Wright-Montgomery trade makes sense for Minnesota, not Seattle

Contributor
July 21, 2015 - 12:11pm
Renee Montgomery takes the ball up court. Photo by Abe Booker II, Stratman Photography.

Renee Montgomery takes the ball up court. Photo by Abe Booker II, Stratman Photography.

Monica Wright puts up a jumper. Photo by Matthew Fleegel, examiner.com.

Monica Wright puts up a jumper. Photo by Matthew Fleegel, examiner.com.

The Minnesota Lynx completed a rare mid-season trade Monday afternoon, sending Monica Wright to the Seattle Storm in exchange for Renee Montgomery and a 2016 second-round pick.
 
Lynx fans may recall Montgomery, who was drafted by the team as the fourth overall pick in 2009. A part-time starter in her rookie season, Montgomery was thrust into service following an ACL tear to Seimone Augustus. Minnesota would miss the playoffs that year with the loss of their top star at the time, but Montgomery performed admirably, averaging 9.0 points per game and 2.1 assists per game en route to All-Rookie Team honors. The 28-year-old was known as a volume shooter, but Minnesota's structure was considerably different under the direction of Jennifer Gillom, who was head coach at the time.
 
Montgomery was traded to Connecticut the following year as part of the deal that brought Lindsay Whalen to Minnesota. The two teams also swapped their first-round draft picks, giving Minnesota the second overall pick in the 2010 draft, which they used on Wright.
 
Montgomery was an on-and-off starter for the Sun, making the playoffs twice. Her best season was 2011, when she posted 14.6 points and 4.9 assists per game. Prior to the 2015 season, Connecticut traded Montgomery to Seattle, where she backed up Sue Bird at the point guard position. In that capacity, she averaged 7.1 points and 3.0 assists per game.
 
Throughout Wright's time with Minnesota, the graduate of Virginia was highly praised for her defense, but her offensive skills were often in flux. She earned All-Rookie Team honors in 2010 by averaging 11.1 points per game, but a trigger-happy shot selection and inability to convert underhand layups hampered her consistency.
 
Wright would become more efficient on offense as she matured, and by the time Minnesota won their second WNBA championship in 2013, the 27-year-old was considered the team's "sixth starter." Now a fan favorite, her value was high enough that Minnesota matched an offer from Seattle when Wright was a restricted free agent in 2014.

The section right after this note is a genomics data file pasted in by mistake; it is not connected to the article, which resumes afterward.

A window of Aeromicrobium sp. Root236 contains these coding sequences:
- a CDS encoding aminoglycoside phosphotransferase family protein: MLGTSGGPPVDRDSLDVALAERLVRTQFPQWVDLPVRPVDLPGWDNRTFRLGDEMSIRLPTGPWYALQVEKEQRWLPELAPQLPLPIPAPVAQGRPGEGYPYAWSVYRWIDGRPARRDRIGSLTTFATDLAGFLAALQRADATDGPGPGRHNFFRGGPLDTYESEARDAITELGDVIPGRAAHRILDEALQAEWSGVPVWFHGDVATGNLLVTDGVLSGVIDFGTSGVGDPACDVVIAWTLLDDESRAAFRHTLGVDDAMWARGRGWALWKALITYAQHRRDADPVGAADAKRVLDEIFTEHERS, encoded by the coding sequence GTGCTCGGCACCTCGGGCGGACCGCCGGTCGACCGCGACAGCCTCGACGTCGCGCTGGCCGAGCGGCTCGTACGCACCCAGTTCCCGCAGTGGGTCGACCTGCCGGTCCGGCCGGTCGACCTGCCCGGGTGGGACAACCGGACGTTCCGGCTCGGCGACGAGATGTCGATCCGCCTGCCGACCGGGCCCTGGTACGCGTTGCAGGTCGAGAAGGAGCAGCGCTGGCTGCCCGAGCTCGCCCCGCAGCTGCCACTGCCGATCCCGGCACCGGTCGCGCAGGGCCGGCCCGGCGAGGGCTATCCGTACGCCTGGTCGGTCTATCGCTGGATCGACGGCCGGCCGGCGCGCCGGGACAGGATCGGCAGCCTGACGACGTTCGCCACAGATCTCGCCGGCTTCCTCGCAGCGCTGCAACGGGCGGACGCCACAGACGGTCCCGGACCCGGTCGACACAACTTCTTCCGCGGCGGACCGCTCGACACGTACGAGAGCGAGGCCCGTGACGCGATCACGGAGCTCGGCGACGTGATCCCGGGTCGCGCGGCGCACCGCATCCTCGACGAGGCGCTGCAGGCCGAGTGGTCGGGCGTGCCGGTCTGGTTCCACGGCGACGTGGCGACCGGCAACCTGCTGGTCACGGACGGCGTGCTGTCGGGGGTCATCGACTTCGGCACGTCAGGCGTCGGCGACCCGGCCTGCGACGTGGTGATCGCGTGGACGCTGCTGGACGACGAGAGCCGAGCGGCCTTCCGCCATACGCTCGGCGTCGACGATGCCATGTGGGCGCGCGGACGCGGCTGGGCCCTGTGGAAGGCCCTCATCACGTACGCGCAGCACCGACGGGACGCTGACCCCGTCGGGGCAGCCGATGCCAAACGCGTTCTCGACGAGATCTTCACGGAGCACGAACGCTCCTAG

Unfortunately, Wright couldn't sustain that value this season. Limited to 7 of Minnesota's 14 games due to recurring knee problems, Wright's offensive production plummeted, resulting in career lows for scoring (2.1 points per game), field goal percentage (20 percent) and minutes (11.4 per game).
 
Minnesota head coach Cheryl Reeve places a high value on chemistry, usually forgoing mid-season moves in hopes of getting an edge in synchronization. The only other in-season transaction to take place in the Reeve era happened in 2010, when the Lynx traded Rashanda McCants for Alexis Hornbuckle. All other changes took place in the off-season or during the draft. While news of the trade shocked the Twin Cities area, it's a low-risk maneuver for the Lynx because they're getting an experienced veteran in Montgomery, which should reduce the acclimation time to a system that emphasizes efficiency ratings.
 
Montgomery's return to the team where she started her WNBA career should boost her spirits, moving from a rebuilding franchise to a perennial championship contender. With Anna Cruz sliding to shooting guard to spell Seimone Augustus, who is recovering from arthroscopic knee surgery, Montgomery will likely be Minnesota's new back-up point guard.
 
On the floor, Montgomery can be a solid ball handler with capable teammates; her assist-to-turnover ratio has fluctuated from 1.2 to 1.8 for most of her career, and the ratio often correlated with her team's level of talent. She is also a respectable three-point shooter, an uncommon asset on Minnesota rosters, sporting an effective field goal percentage (which accounts for the higher value of a three-point shot) in the mid-to-upper 40s. Spacing the floor isn't a problem for the Lynx, but another perimeter threat can only balance a team that is already ferocious.
 
On Seattle's end, this trade makes little sense. Wright had arthroscopic knee surgery last week, rendering her unable to play until at least mid-August. That means Angel Goodrich will likely slide up behind Sue Bird at point guard. For an offensively challenged unit, the aforementioned weaknesses of Wright could cause stormy conditions. Her poor stats in 2015 were the result of missing open looks she could once convert, and her problems will need proper intervention in order to provide meaningful contributions.
 
Despite a lackluster 5-12 record, Seattle holds the fourth and final playoff spot in the Western Conference, but developing for the future appears to hold precedent over a post-season berth at this point. Including a second-round pick in this deal may have affirmed the Storm's desire to acquire Wright, but it was an overbid of her current value.
 
Minnesota has a reputation for quality trades in the Reeve era, and their latest move is another example. They can better maintain their depth while Augustus recuperates while adding a proverbial chip to use in next year's draft. Second-round picks are usually a crapshoot, but no one outside of Minnesota will enjoy another chance for the team to get better.
 
The timing of the trade had Lynx fans wondering about Whalen, who was poked in the eye in the second quarter of their win against the Tulsa Shock Sunday afternoon. No official statement has been released by Minnesota as of Monday night, but indications suggest Whalen's injury will not have long-term repercussions.